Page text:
A tapestry in Hampton Court Palace gave rise to Alison’s discovery of another interesting, forgotten character, one of the earliest recorded black people in Britain after the Roman Empire. A long piece of tapestry, dated around 1520, depicts the celebratory scene of a procession for Catherine of Aragon’s coronation in 1511. Amongst the musicians, dressed in fine clothes complete with a ring on his finger, was a black trumpet player named John Blanke. We know from the evidence of a letter, signed by Henry VIII and agreeing to a request by Blanke, that he had written to the King asking for higher wages, as he was paid less than his fellow white musicians at the palace. The inspiring stand taken by John Blanke was only brought to light for the programme thanks to Alison’s conversation with a historian, as neither the tapestry nor the letter is on display.

Towards the end of her documentary, Alison uncovered a further example of how black history has been hidden from view.  She took us to Brixton’s Windrush Square’s war memorial to the Caribbean and British Commonwealth soldiers who fought in both World Wars. The noteworthy thing is that there are no names carved on the memorial and therefore no record of the actual people who fought and died. We were also reminded that in films and photographs of the war there are usually only white faces to be seen, allowing people to forget the important contribution made by black soldiers.

Alison also met family members of Walter Tull. In his short life of 29 years, Walter achieved status not only as one of the first black professional footballers, playing for Tottenham Hotspur from 1909, but also, during World War I, in which he sadly died, as the first black officer in the Royal Navy. He was met with resistance in his role as a black officer, but is now recognised as the brave embodiment of the Spurs motto, ‘To dare is to do’.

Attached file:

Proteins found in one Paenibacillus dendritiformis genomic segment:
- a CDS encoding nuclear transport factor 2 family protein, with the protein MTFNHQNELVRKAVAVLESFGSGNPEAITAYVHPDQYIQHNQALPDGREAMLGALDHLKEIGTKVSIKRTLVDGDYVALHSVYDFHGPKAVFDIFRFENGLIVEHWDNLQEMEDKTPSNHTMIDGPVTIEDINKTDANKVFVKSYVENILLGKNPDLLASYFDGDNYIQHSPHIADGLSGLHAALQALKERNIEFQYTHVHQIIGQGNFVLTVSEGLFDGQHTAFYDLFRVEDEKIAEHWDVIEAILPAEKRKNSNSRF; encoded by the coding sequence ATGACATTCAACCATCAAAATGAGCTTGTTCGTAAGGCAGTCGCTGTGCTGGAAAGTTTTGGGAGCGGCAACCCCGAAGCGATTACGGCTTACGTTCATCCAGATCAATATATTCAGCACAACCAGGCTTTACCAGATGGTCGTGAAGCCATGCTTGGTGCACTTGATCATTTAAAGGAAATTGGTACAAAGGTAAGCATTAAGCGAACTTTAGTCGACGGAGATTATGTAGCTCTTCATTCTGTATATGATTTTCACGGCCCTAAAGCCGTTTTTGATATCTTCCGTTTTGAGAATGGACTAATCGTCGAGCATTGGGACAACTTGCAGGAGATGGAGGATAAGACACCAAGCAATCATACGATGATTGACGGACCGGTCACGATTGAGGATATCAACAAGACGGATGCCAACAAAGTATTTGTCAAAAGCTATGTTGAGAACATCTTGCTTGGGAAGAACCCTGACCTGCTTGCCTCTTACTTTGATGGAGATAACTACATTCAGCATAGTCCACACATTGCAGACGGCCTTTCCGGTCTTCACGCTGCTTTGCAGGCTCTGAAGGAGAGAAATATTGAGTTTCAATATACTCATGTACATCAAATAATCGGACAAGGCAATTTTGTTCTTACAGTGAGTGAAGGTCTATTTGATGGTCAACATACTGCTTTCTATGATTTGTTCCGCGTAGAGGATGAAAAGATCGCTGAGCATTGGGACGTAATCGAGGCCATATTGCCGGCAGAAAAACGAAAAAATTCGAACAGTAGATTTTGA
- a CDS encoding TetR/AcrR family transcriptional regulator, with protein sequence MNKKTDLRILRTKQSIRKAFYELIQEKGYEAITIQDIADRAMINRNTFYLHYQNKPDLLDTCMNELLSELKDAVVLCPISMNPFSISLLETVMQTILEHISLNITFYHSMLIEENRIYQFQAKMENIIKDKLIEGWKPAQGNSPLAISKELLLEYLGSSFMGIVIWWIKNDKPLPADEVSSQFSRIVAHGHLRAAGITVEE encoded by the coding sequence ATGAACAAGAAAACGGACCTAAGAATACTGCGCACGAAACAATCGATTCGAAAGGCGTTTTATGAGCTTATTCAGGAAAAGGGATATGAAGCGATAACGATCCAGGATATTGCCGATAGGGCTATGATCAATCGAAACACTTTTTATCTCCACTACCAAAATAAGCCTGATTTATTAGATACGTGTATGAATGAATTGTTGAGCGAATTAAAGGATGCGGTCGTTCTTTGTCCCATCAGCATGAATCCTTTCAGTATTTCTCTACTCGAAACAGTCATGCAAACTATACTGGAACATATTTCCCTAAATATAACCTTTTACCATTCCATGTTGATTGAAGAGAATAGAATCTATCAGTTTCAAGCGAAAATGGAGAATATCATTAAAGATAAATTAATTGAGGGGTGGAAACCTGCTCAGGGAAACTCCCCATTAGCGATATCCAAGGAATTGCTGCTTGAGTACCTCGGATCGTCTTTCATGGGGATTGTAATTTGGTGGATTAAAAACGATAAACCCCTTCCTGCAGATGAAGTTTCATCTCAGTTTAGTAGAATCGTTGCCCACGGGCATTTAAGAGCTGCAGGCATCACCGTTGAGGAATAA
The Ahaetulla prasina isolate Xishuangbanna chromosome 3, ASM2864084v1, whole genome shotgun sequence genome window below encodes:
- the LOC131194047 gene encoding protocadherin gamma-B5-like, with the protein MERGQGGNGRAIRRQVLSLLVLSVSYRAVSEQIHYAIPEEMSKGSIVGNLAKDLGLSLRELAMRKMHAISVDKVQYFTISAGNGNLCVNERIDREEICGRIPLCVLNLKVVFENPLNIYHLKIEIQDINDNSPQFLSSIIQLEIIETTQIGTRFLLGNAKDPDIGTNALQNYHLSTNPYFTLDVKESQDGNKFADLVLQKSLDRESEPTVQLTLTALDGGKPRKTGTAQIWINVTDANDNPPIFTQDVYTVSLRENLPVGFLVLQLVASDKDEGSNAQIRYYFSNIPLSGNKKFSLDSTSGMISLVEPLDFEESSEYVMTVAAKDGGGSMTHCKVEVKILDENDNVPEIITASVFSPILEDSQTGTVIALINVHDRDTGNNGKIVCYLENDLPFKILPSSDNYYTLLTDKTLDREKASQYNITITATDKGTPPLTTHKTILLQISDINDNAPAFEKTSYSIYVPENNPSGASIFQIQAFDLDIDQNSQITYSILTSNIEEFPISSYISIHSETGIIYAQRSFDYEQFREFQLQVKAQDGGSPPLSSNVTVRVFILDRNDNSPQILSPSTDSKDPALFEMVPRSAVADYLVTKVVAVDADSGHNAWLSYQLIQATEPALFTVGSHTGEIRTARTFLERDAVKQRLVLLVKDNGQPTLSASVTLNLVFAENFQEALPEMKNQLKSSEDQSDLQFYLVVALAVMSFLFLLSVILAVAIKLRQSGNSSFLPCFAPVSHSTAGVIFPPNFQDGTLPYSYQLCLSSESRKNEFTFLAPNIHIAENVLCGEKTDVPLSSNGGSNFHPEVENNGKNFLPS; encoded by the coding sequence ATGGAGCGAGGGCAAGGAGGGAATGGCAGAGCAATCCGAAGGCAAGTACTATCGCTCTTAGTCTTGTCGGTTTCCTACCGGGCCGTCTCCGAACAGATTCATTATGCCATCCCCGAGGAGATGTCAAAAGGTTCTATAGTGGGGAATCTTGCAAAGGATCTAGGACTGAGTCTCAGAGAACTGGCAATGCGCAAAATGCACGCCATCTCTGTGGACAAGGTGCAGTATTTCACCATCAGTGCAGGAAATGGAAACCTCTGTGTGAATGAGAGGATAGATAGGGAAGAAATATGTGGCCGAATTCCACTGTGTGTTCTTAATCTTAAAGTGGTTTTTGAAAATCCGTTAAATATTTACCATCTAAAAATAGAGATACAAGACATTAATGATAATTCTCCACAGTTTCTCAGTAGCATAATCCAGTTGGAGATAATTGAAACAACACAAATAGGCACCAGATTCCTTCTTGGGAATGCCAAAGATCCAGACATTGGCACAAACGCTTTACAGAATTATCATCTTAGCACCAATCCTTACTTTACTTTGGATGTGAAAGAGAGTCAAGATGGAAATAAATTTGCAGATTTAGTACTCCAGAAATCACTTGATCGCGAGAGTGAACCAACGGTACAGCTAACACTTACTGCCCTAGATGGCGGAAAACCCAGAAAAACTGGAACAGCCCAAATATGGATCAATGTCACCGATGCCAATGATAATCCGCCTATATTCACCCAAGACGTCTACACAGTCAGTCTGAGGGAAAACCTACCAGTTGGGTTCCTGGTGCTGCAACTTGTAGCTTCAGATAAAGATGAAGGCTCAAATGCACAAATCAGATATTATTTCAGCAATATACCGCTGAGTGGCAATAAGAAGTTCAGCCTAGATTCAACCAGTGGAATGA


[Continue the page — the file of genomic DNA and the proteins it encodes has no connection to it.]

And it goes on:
Walter Tull shown with British army comrades
 Walter Tull with British army comrades
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She then met a pilgrimage group at the gravesite of Mary Seacole, a British-Jamaican healer who helped to nurse soldiers in the Crimea despite her knowledge being rejected by the War Office. She refused to stay home, so travelled there herself and improved medical facilities. Although Seacole is in fact on the ‘medicine through time’ syllabus for GCSE history, her important contribution is much less celebrated than that of the more famous Florence Nightingale.

In revealing these stories, Alison Hammond was the ideal guide. Her warm personality, her interest in people, and her lightness of touch made a serious subject very accessible and engaging. White British viewers will have reflected on how it must feel, as a black person, to have your history unrepresented at school and hidden from the historical record. Black viewers may have felt as moved as Alison clearly was to hear, perhaps for the first time, about the stories and achievements she uncovered. I certainly was.

These are, of course, just the tip of the iceberg; there is a wealth of black British history waiting to be explored. It is to be hoped that the excellent reviews Alison received for her documentary will ensure that she is given further such opportunities. As she said herself, “Move over Louis Theroux – there’s a new girl in town!”